newb, eh?

Share this post


Link to post
Share on other sites
Quote:
Original post by EliteWarriorManTis
This is fine and all, but I still don't know how to insert this stack into my class App so that the functions like ExitFunction can access other members of the class, and be stacked at the same time. Note that I will have to use class MainLoopFunction (or something along the lines), and it'll have to have access to all the application stuff.


One of the hallmarks of poor object-oriented design is to have classes represent functions rather than things. An "Application" is probably a good choice for a class. A MainLoopFunction is probably not. It might, however, be a good candidate for a member function of an Application.

That said, it sounds like what you might want to do is either have the Application object be globally accessible from you stacked commands, or else pass a reference to the application to functions of your commands that need to ask the application object to do something.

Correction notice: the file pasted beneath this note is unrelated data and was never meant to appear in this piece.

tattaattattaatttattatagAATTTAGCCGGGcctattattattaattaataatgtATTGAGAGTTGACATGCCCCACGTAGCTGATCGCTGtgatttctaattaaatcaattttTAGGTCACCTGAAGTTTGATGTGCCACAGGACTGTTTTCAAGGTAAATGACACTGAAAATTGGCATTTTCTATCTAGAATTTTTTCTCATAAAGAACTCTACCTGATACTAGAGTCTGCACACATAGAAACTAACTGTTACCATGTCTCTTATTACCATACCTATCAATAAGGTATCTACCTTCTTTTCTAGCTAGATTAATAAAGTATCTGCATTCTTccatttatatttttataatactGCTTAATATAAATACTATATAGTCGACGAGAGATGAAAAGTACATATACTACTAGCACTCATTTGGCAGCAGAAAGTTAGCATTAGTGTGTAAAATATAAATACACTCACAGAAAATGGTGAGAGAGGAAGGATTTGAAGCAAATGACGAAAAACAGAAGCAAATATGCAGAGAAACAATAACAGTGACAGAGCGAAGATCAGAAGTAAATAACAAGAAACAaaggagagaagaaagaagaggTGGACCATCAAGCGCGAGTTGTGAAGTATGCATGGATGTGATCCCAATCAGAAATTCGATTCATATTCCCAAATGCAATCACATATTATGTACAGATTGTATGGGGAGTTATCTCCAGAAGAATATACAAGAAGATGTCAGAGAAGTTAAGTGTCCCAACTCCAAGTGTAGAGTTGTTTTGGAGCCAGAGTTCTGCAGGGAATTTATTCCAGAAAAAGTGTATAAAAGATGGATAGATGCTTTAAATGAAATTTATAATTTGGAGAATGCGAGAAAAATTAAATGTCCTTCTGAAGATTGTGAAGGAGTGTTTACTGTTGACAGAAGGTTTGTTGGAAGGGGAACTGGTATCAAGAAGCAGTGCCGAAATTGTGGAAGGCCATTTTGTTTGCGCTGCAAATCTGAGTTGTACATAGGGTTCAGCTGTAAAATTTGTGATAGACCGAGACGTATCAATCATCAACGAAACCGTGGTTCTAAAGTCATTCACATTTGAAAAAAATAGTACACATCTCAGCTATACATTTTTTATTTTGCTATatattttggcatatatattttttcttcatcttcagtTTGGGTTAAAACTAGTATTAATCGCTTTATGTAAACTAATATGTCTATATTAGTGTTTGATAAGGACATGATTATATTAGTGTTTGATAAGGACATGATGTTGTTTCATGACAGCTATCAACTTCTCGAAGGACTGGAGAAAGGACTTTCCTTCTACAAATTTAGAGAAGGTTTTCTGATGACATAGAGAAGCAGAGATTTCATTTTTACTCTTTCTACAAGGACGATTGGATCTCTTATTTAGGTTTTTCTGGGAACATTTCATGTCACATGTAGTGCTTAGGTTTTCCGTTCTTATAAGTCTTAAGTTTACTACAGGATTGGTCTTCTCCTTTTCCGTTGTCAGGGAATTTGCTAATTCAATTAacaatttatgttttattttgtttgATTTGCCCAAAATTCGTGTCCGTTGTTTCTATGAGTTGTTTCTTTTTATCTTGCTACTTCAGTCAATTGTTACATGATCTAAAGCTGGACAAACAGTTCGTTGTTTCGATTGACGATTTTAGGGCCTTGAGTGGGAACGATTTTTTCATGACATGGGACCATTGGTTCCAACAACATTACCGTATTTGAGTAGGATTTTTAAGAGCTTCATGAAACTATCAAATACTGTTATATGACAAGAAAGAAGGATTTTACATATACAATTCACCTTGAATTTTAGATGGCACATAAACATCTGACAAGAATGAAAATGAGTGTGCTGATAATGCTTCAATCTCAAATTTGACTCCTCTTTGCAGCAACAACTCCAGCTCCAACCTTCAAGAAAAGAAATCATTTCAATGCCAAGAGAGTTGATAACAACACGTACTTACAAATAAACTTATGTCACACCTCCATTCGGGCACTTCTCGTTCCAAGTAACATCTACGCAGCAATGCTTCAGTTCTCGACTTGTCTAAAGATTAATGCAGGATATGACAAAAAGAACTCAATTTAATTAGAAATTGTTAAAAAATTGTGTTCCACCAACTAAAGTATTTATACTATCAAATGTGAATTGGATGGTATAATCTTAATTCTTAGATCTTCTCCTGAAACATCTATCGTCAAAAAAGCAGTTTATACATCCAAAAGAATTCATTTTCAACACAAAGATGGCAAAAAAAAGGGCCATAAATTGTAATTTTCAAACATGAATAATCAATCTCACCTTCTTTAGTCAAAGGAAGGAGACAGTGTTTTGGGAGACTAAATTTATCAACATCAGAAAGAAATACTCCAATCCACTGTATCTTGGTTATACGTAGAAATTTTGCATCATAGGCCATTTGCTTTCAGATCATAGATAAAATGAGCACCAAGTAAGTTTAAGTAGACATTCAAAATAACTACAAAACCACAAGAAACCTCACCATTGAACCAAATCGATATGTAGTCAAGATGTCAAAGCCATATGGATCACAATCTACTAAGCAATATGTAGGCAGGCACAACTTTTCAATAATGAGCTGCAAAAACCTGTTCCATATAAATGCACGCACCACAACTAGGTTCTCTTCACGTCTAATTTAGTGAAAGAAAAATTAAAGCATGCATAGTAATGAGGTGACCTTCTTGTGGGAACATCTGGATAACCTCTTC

SO, the App would have_a command stack, and commands would ask the application to perform some functions.

Since there is generally a single application object per, uh, application, many frameworks provide a global pointer to the application object.

Is this getting close to addressing your question?

Share this post


Link to post
Share on other sites
Sign in to follow this  

  • Advertisement
×

Important Information

By using GameDev.net, you agree to our community Guidelines, Terms of Use, and Privacy Policy.

We are the game development community.

Whether you are an indie, hobbyist, AAA developer, or just trying to learn, GameDev.net is the place for you to learn, share, and connect with the games industry. Learn more About Us or sign up!

Sign me up!